The ever accelerating rate of change in business and society is creating more and more challenges for researchers. Real-time prediction markets allow them to keep up with the faster pace and new requirements.
by Hubertus Hofkirchner -- Vienna, 20 Jul 2016
Concurrent with technological progress and increasing globalisation, the world is moving faster and faster. Decision makers in companies and organisations must keep up with the accelerating pace or suffer the consequences. However, traditional market research methods simply take time until recruiting, screening, fielding and interpretation can be completed. It is not uncommon that their static results are outdated even before they become available.
This development coincides with consumers becoming increasingly individualistic. Their rapidly evolving preferences render segmentation and representativeness much harder than in the last decade. They also are fickle panelists, the 2015 GRIT report deplores ever lower response rates, carelessness and shrinking attention spans of respondents which are exacerbated by privacy concerns and reluctance to reveal their true thoughts and intentions.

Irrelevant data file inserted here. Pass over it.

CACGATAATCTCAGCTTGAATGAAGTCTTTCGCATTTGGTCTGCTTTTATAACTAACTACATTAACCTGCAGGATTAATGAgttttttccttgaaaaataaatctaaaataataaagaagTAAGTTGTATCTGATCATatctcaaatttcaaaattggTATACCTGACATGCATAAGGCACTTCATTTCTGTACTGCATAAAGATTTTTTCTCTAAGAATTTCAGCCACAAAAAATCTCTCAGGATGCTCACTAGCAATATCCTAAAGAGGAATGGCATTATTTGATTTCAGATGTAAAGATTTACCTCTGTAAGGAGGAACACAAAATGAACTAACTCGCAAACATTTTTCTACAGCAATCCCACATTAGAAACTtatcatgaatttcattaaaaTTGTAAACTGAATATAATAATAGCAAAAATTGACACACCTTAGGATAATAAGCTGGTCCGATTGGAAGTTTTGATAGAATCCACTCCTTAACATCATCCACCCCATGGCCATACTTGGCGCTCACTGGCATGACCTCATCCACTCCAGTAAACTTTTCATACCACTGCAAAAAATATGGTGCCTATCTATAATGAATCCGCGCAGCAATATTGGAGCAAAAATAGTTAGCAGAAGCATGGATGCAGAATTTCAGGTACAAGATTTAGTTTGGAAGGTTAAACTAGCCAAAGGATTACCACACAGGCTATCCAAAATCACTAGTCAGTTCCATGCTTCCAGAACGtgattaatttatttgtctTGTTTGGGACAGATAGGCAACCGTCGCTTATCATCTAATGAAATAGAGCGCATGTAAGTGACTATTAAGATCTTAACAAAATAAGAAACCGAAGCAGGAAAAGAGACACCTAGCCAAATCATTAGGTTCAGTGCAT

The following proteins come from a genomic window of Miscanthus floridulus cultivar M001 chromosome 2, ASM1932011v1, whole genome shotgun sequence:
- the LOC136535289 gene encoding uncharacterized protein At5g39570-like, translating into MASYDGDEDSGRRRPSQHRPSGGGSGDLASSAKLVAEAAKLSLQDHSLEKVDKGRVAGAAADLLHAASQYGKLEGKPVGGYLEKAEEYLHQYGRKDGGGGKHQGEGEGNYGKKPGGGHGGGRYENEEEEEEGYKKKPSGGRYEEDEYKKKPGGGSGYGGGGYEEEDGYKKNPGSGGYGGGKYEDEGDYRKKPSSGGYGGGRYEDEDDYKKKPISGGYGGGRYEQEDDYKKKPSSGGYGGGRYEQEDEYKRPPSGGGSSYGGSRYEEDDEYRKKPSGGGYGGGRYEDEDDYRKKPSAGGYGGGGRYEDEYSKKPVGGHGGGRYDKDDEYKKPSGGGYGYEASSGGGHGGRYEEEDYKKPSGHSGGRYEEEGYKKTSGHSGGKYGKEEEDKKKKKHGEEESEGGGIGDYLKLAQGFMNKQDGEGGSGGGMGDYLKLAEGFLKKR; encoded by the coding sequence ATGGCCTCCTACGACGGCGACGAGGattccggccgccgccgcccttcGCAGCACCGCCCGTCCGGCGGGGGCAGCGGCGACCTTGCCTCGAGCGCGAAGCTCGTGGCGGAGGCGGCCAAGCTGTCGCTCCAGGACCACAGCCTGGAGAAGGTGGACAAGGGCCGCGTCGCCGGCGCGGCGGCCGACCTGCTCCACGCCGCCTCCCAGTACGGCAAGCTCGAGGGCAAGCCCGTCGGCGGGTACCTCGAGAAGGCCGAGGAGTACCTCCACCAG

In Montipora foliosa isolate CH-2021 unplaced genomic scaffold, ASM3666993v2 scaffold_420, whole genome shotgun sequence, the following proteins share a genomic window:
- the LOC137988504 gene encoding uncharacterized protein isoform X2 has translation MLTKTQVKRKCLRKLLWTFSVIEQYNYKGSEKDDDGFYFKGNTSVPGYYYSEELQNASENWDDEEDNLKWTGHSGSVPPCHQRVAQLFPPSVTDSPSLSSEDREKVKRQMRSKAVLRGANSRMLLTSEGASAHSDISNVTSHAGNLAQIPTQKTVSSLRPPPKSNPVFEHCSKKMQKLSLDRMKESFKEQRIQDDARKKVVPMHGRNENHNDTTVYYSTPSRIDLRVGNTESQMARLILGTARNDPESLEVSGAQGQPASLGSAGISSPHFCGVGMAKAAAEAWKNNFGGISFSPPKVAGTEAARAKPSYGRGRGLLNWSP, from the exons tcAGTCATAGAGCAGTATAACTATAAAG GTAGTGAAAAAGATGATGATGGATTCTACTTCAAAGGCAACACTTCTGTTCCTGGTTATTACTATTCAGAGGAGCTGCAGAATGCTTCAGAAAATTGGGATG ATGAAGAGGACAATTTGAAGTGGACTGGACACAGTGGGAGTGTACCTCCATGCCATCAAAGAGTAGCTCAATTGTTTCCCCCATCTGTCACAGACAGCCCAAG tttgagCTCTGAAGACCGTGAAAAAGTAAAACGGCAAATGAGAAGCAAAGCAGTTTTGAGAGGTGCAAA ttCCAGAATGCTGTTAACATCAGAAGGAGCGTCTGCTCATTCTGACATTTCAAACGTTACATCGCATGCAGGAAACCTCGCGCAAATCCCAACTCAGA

Caught between a rock and a hard place, researchers are turning to new technologies. One method shows particular promise in light of the speed challenge: second generation prediction markets. Right from their start in the late nineties, first generation systems produced uncannily accurate election forecasts, but proved to be too unwieldy for other types of research. Only the largest of clients could afford the significant system investment and no one really knew how to apply these big platforms properly to use their full potential.
Modern systems employ real-time trading engines which instantly update the results after each response. They react within seconds to changes in the market, just like the global stock exchanges. Delivered as flexible cloud services, they now come with a versatile arsenal of question types for a host of different probing purposes. Highly specialised providers have developed best practices for how to employ the technology for all kinds of projects. Meanwhile, their range of tried and tested applications is comparable to the menu of full-service traditional research providers.
So, which properties of the new second generation systems are of particular interest to researchers in light of the growing challenges of the marketplace?